The Importance of the Spaghetti


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What do you get when you mix the stories of classical Japanese film, Italian directors who know relatively little about the American West, and the American West?  Answer: An entirely new breed of film lovingly dubbed the Spaghetti Western.  Brought to light in 1964 by Sergio Leone’s A Fistful of Dollars, Spaghetti Westerns became a staple of cinema in the 60s and through the 70s.  As time went on however, the Spaghetti Western lost is zeal.  It was lost under a pile of tumble weeds and ravioli.  SWs were replaced by faster-pace space sagas and monster movies.  Nowadays the Western genre of film as a whole is looked on as being rather dull, slow, and forgettable, and in all honesty many Western films are just that.  But, a good number of films are forgettable, given how many come out in a year.  But dusting the dust aside, the Spaghetti Western genre is filled with some of the greatest films ever made.  What comes to my mid foremost is the pivotal Dollars trilogy.

Consisting of A Fistful of Dollars (1964), For a Few Dollars More (1965), and The Good, The Bad, and The Ugly (1968), the trilogy follows the travels of The Man With No Name (played famously by Clint Eastwood) across the American West and Mexico.  Directed by Sergio Leone, the trilogy is one of the few that gets better with each sequel.  The importance of the Dollars movies is often lost by newer generations of movie viewers, but it is a trio of films who’s influence is potent.

From the action sequences, to the characters, the roll the trilogy has had on modern film making is pretty big.  The first of the three was based off of the 1960 Japanese film Yojimbo, and was the first to feature action sequences showing people being shot in American cinema.  Prior to A Fistful of Dollars, a scene would cut to the gunman shooting, then back to the victim after being shot.  Leone (unaware that this was the norm in American cinema) filmed the action as it happened over the shoulder of The Man With No Name.  This action was more brutal, and more realistic.

3-coffins-h

This action was more brutal, and more realistic.

The characters were inspired by characters in previous films (The Man With No Name inspired by the nameless Ronin from Yojimbo), and in turn inspired countless characters.  The Man With No Name has been credited as being one of the most recognizable cinema characters.  He has inspired characters from Max Rockatansky of the Mad Max series, to Boba Fett of the Star Wars movies.  He’s a fierce bounty killer who makes up for his lack in speech for his heroics.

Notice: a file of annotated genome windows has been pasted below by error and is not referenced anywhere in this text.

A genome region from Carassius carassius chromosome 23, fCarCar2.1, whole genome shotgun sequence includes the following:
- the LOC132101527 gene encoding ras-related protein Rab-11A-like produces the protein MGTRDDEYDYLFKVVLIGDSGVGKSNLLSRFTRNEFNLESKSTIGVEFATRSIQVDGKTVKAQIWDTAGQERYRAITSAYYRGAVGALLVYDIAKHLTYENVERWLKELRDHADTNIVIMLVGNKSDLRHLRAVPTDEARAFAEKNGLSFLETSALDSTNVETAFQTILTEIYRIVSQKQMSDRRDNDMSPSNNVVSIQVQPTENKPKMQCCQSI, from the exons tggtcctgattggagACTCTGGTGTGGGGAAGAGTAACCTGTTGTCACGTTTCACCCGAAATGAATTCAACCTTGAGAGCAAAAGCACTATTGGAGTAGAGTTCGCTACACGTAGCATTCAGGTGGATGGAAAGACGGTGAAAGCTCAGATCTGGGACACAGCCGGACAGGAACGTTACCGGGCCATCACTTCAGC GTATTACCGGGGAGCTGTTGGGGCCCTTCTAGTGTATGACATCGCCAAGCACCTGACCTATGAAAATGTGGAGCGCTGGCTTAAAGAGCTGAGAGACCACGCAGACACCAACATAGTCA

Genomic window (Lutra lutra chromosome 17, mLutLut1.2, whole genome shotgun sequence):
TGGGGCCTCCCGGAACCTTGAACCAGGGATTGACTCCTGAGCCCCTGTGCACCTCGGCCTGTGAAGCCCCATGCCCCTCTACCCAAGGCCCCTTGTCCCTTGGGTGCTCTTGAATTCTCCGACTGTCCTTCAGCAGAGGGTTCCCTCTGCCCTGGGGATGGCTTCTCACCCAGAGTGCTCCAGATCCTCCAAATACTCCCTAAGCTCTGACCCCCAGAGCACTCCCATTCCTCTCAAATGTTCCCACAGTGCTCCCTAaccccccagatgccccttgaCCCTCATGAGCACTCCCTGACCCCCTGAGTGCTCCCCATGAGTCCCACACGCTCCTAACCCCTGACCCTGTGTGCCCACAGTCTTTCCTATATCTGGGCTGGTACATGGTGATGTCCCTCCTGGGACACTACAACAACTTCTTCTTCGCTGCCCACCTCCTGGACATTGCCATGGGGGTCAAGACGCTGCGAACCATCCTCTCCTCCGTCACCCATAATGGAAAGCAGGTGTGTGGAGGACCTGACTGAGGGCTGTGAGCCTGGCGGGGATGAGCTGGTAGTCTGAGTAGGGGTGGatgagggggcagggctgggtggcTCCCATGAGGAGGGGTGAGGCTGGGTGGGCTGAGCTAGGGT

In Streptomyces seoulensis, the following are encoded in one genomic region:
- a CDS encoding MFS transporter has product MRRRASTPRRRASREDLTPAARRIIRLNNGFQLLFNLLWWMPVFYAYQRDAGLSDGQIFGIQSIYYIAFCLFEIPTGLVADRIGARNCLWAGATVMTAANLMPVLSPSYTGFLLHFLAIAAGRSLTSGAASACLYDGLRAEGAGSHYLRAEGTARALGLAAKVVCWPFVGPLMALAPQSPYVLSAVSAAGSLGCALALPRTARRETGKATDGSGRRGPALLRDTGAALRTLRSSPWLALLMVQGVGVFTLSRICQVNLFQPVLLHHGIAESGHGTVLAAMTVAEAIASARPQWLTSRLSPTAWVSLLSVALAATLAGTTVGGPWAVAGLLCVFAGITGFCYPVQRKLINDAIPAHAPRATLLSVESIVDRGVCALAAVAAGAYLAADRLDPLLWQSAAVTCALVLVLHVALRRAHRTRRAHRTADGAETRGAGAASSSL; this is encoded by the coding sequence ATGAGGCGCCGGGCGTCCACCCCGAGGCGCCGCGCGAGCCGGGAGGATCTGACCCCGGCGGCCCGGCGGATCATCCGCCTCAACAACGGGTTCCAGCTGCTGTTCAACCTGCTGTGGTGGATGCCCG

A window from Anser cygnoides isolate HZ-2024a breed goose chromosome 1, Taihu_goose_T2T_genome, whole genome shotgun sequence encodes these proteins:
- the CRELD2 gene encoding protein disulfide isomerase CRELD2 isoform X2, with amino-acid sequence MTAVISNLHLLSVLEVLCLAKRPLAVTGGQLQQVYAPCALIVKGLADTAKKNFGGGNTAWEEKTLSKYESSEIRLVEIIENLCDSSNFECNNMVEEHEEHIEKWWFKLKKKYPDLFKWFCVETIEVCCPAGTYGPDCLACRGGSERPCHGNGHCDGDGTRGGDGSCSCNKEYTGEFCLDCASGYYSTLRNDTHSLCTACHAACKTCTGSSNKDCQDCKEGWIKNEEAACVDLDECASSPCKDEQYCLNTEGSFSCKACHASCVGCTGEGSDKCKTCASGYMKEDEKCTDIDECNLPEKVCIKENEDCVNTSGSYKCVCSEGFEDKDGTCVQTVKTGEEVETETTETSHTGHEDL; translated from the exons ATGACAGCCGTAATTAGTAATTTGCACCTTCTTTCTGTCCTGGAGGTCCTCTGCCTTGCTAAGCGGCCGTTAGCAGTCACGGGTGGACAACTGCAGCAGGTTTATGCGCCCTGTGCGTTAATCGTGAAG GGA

"'The Man With No Name' had no name, so we could fill in our own." - Jim Carrey

“‘The Man With No Name’ had no name, so we could fill in our own.” – Jim Carrey

And with the films’ heroic characters came their own heroic themes.  The music of the trilogy was crafted by the talented composer Ennio Morricone.  The bizarre themes he created for the movies (which included gunshots, whip-cracks, and odd vocals to fill in for instruments the production company couldn’t afford) have been used in countless films since, and are often recognized not by name, but tune.

 

Sergio Leone mad movies in which every shot had purpose.  The Dollars trilogy isn’t considered one of the greatest trilogies of films simply because of its fun characters, catchy tunes, and stories, they’re considered well mad, because THEY ARE.  In each shot there are signs of excellent craftsmanship and a deep knowledge of film.  By using old filming techniques, like the quadrant technique, Leone insures that no matter where a person looks at the screen, there is something worth while.

a-fistful-of-dollars-showdown

Leone made each shot worth while. Both sides of the camera “quadrant” are filled with action.

The Dollars trilogy is a trio that rarely receives the respect in deserves.  In fact, the Spaghetti Western genre is often forgotten.  But, it is a piece of cinema of vital importance, and the impact it’s had on modern film should never go without recognition.

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The Importance of the Spaghetti